Scenario 2 – Stock Prices Continue Down

What if SPY’s price drop was not temporary but rather the beginning of a significant downtrend? Let’s look at how your DI would automatically handle this situation using the chart below.

Here are the DI action points on this chart.

Points A & B.  These action points are the same as those shown on the previous chart. SPY was purchased at point A with a 7% TSL attached and sold at point B for $97 when the TSL sell-trigger was hit. Your DI is now sitting in cash until the next scheduled Review.

Point C.  At point C, the next Review event takes place and, unlike the previous charts, SPY is still dropping in price. History tells us that if Stocks are dropping, Bonds are likely risking – e.g. they are non-correlated. So odds are good that when the DI ranks its DEP at Review 2 it will find that EDV is moving up in price more strongly than SPY in which case EDV is purchased and held until the next Review. A TSL is placed along with it using a 7% drop sell-trigger.

In this scenario the SPY Trailing Stop-Loss Order stopped losses quickly and waited in Cash until Review 2 when the DI purchased the uptrending EDV. Again, no subjective judgments were involved here.

The Difference

From these simple examples you can see why Stop-Loss orders are safer and more effective using DIT portfolio management methods instead of the MPT methods that are in universal use today.

Working with MPT’s buy-and-hold portfolios the use of Stop-Loss orders requires an investor, or advisor, to essentially guess at where to set the Stop Loss sell-trigger. If it is set to low, whiplash can occur as the equity is sold and misses out on continued gains. Then the investor must decide whether the equity should be bought again, and when. MPT provides no guidance for answering these critical questions and risky subjective judgments must be used.

DIT methods do provide guidance for questions related to Stop-Losses. First, the % drop that triggers an automated sale is not as critical as it is an MPT environment. If whiplash occurs, it is remedied at the next Review event when the stopped-out ETF can be purchased again if its price is moving up. If the equity price continues to go down, the TSL limits losses and at the next Review event another ETF from the DI’s DEP that is moving up in price is purchased. This trade decision is automatic and involves no subjective judgments.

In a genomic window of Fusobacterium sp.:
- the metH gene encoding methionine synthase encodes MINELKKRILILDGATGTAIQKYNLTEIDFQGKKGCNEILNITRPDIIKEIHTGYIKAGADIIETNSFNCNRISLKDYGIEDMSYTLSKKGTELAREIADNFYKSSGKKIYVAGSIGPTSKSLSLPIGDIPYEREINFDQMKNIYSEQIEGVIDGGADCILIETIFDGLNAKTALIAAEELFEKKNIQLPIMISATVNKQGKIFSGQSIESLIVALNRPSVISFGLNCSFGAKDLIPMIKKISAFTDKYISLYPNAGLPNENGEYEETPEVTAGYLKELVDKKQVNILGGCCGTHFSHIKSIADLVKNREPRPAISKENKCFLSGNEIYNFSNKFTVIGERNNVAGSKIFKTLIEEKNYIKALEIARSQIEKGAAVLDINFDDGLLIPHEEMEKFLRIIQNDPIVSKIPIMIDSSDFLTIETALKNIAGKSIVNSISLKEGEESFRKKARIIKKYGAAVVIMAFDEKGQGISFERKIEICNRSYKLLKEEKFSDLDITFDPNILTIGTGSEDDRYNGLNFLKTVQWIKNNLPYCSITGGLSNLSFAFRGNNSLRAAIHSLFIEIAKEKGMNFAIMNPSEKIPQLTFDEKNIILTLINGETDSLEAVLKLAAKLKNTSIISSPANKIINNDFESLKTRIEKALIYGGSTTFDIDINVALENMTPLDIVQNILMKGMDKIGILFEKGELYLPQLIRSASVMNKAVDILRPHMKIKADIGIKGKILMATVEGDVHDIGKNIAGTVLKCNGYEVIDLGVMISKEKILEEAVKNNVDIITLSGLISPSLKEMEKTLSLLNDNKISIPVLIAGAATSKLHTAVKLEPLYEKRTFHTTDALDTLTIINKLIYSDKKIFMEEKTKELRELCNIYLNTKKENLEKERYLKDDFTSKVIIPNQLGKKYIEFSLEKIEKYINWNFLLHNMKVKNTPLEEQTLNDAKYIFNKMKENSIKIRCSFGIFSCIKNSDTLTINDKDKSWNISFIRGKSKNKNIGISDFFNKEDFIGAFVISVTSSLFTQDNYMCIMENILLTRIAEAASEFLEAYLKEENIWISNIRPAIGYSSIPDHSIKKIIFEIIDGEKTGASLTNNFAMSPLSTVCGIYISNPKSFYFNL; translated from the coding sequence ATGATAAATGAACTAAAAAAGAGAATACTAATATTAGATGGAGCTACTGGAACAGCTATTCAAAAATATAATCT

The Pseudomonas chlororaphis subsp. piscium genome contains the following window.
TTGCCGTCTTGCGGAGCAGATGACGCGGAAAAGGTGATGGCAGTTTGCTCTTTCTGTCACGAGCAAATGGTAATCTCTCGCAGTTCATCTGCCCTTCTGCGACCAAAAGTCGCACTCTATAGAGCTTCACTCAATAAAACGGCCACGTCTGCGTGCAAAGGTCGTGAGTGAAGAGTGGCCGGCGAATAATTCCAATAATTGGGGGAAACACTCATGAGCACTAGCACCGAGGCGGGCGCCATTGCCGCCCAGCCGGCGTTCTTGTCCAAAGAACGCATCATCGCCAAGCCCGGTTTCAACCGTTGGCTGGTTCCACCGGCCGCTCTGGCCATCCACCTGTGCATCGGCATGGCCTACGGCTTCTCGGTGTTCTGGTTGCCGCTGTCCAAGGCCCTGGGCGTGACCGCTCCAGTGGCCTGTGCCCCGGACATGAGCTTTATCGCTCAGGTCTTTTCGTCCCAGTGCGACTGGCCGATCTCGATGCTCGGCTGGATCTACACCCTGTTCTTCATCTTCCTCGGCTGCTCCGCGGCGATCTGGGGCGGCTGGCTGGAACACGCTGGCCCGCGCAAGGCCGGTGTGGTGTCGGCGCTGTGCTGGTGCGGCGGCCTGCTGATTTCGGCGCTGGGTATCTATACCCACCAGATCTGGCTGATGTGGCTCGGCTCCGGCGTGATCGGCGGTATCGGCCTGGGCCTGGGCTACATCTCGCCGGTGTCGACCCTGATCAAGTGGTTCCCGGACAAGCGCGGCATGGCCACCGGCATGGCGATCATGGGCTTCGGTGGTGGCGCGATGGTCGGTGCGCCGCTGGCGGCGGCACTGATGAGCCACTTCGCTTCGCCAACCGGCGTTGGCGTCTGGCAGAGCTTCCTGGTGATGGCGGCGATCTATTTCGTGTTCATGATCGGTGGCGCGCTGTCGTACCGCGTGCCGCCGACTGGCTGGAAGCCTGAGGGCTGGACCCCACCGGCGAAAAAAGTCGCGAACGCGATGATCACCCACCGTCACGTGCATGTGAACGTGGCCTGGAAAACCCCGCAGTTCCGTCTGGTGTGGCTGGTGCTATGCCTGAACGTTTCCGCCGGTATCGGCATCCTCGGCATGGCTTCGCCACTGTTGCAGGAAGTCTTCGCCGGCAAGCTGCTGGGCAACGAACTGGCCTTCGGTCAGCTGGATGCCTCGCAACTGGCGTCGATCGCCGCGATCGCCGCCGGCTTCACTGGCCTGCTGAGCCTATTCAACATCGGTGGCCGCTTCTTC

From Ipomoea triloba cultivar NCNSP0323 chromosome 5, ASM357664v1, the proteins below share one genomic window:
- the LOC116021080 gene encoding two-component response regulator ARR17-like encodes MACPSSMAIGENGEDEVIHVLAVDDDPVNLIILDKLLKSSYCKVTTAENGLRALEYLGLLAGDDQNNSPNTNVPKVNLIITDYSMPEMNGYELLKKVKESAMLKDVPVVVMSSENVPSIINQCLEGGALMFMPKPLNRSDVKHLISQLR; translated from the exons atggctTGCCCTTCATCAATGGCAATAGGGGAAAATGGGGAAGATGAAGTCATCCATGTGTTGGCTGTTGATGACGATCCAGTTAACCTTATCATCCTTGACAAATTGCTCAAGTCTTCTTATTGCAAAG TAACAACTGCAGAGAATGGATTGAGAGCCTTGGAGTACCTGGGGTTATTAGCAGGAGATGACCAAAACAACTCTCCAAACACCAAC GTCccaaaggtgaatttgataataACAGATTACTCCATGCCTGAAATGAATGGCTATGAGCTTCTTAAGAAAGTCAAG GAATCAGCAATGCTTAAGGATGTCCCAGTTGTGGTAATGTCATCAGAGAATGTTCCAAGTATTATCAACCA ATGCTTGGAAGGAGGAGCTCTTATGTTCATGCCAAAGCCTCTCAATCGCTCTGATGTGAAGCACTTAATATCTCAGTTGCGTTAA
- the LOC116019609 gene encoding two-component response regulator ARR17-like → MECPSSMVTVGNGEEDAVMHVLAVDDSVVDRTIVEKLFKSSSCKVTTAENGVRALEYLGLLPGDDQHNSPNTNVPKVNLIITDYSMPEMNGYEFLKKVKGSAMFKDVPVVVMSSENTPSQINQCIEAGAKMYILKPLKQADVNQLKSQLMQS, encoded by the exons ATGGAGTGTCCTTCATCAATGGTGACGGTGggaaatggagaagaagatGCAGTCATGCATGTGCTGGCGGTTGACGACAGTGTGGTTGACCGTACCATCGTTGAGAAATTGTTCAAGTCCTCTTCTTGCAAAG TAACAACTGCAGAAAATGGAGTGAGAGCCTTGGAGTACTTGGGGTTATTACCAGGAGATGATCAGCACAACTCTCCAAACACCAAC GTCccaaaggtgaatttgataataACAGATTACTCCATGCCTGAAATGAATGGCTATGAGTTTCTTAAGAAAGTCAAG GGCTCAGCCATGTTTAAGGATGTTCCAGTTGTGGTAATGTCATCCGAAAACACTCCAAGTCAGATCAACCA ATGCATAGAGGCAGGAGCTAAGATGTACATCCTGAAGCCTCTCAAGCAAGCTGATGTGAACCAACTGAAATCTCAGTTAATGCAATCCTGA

The major difference between MPT and DIT methods is that DIT sets specific rules for entering and exiting positions based on a periodic sampling of price trend data, thus enabling Stop-Loss orders to work extremely well. MPT does not provide investors with an equity entry/exit plan, making the use of Stop-Loss Orders a guessing game at best and too often ineffective.


In this article I have explained how Stop-Losses used in conjunction with Dynamic Investments become far easier to use and significantly more effective than they are today using MPT methods. As a result, in a DIT-based future of investing the use of Stop-Loss Orders will skyrocket as investors add this powerful risk-reduction resource to their investing toolkit. And these investors can strive for higher returns than they passively accept today.

When we break out of the MPT “box” that we are in today and use DIT investing methods, the world of investing becomes a friendlier and more profitable place to invest. You can review other benefits of this new approach by reading my other articles found at this link.

The views and opinions expressed herein are the views and opinions of the author and do not necessarily reflect those of Nasdaq, Inc.

This article appears in: Investing , Investing Ideas , Financial Advisor Center , Stocks